Bullying Awareness: StompOutBullying.org · Pacer National Bullying Prevention
Helplines: 1-800-273-TALK (8255) · GBLT 1-800-246-PRIDE (7743) · Online Chat
Eric and Jessie Decker (NY Jets) · Signs of Suicidal Behavior · NJ Bullying Prevention Coalition
Source: USA Today
On Sept. 24, 2003, freshman John Jason McLaughlin brought a gun into Rocori High School in Cold Spring, Minnesota, and shot 14-year-old Seth Bartell and 17-year-old Aaron Rollins. McLaughlin was found guilty of first- and second-degree murder. During his trial, the issue of whether McLaughlin had been teased — or bullied — by Bartell about his severe acne was often mentioned as a possible motive.
New York Jets wide receiver Eric Decker remembers being in the school lunchroom when the “Code Red” ominously blared over the intercom. As teachers frantically tried to move students to safety, Decker headed to the library with 10 other kids who piled into a closet and locked the door behind them.
“For about two years after that, I was just on edge always, just with people around me and in certain settings. It was definitely tough.”
Bullying is an issue also hits home for his wife, country music star Jesse James Decker. As a self-described “military kid,” moving 12 times and always trying to fit in, things were worst in Newnan, Georgia, from seventh through 11th grades.
“I was tortured, pretty much, by these kids,” she said during a phone interview. “I think it messed with me so much that I still to this day can’t drive by a school without some anxiety or just feeling sick to my stomach.”
At one sleepover, a girl she had never met poured what she called “a huge bucket of slop” over her head — “It was like something out of the movie ‘Carrie,'” she said.
Decker was also voted to the homecoming court by her choir peers, then was booed by many students when her name was announced. She remembers being chased between classes by girls with scissors wanting to cut her waist-length hair. There was also the “I Hate Jessie James Club” website that someone started.
Those experiences drove the Deckers to partner with STOMP Out Bullying, along with his wife Jessie, to educate students, teachers and parents.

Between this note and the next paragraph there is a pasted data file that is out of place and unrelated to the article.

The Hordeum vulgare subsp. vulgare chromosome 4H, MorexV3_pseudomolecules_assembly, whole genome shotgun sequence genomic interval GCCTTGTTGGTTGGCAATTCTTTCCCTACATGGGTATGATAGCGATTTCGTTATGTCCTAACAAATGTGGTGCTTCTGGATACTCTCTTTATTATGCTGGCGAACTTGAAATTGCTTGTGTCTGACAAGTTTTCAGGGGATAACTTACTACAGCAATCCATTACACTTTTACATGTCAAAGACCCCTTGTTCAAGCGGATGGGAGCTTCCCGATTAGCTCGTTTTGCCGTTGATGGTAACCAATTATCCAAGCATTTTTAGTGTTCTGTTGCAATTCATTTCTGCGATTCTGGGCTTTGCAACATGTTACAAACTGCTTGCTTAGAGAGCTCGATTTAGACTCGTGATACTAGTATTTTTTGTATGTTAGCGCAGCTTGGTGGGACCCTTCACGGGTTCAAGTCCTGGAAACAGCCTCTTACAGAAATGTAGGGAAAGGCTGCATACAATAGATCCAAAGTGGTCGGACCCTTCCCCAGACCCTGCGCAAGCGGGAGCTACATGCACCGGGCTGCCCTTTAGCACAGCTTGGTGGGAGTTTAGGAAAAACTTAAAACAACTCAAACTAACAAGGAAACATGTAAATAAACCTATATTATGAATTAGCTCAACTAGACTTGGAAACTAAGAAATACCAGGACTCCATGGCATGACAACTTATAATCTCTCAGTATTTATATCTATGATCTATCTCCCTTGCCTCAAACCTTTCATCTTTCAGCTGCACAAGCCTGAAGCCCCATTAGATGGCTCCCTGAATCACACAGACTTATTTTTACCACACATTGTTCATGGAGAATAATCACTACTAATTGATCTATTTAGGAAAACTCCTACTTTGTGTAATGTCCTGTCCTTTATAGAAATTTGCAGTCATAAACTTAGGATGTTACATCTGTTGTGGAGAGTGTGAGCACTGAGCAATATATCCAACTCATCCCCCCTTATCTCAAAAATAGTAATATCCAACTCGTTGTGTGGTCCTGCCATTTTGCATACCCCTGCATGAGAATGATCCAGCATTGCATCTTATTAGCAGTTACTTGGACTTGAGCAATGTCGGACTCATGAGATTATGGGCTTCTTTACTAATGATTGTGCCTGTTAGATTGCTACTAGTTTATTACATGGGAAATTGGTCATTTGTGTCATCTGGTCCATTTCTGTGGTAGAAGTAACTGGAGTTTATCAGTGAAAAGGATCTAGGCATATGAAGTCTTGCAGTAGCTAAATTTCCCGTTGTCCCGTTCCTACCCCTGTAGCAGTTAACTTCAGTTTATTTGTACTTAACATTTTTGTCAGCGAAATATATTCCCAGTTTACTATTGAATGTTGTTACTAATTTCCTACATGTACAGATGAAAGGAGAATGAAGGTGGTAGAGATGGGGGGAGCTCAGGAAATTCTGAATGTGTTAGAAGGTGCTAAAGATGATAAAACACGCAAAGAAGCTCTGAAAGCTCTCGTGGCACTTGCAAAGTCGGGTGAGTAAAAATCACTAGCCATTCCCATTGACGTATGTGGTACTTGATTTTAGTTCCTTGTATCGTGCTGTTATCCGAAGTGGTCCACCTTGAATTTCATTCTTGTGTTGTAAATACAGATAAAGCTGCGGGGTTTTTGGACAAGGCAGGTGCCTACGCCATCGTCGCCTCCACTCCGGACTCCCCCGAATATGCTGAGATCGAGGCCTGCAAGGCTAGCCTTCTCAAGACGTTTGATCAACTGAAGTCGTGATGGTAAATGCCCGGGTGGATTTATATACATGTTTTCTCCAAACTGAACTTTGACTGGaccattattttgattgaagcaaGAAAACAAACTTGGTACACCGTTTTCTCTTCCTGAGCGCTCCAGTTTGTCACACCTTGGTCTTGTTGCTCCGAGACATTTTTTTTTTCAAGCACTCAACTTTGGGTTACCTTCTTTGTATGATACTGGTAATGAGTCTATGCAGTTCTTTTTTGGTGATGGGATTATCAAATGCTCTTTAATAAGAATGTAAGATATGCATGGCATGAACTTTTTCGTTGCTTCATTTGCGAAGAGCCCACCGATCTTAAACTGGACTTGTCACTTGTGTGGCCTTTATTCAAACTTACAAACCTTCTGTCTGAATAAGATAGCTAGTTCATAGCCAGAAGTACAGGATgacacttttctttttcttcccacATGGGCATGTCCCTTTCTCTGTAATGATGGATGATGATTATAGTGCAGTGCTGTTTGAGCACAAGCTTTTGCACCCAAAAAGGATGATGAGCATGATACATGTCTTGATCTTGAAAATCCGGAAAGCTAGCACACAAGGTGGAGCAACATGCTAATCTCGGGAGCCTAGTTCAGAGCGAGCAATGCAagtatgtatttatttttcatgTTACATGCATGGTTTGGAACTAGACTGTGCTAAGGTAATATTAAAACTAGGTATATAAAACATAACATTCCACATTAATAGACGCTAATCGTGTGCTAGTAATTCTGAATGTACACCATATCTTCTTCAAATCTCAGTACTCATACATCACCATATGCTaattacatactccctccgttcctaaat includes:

The Jets launched an anti-bullying campaign by donating 1,000 prevention toolkits to area schools, and the Deckers wanted to be ambassadors to the program through their foundation.
Decker, the father of two young children. “I think it starts, obviously, at home with proper communication and just not holding things in. That sort of escalates some situations.”
The NFL experienced a bullying scandal in 2013, when then-Miami Dolphins offensive lineman Jonathan Martin accused teammates Richie Incognito, John Jerry and Mike Pouncey of harassing him. That incident sparked debate about the culture of sports, whether athletes go too far with hazing young players.
Eric Decker acknowledged there’s a “macho man” mentality to sports, but thinks the line is crossed when things get too personal — no matter how old people are.
“I always just want to ask the question, ‘Why? What makes you want to tease someone else?'” he said. “I understand, obviously, there’s always little jabs and even at our age, we’ll tease our good friends. But it’s about when it becomes very personal and whether it’s their appearance or learning ability — things that might be really sensitive. Unless you really know the person, why would you ever do that?”
“I think the message needs to be put across that it feels a lot better to be nice to people than it does to be mean,” Jessie Decker said. “Hurting people maybe lasts a few seconds for you, but to do something really great for somebody, that lasts forever.”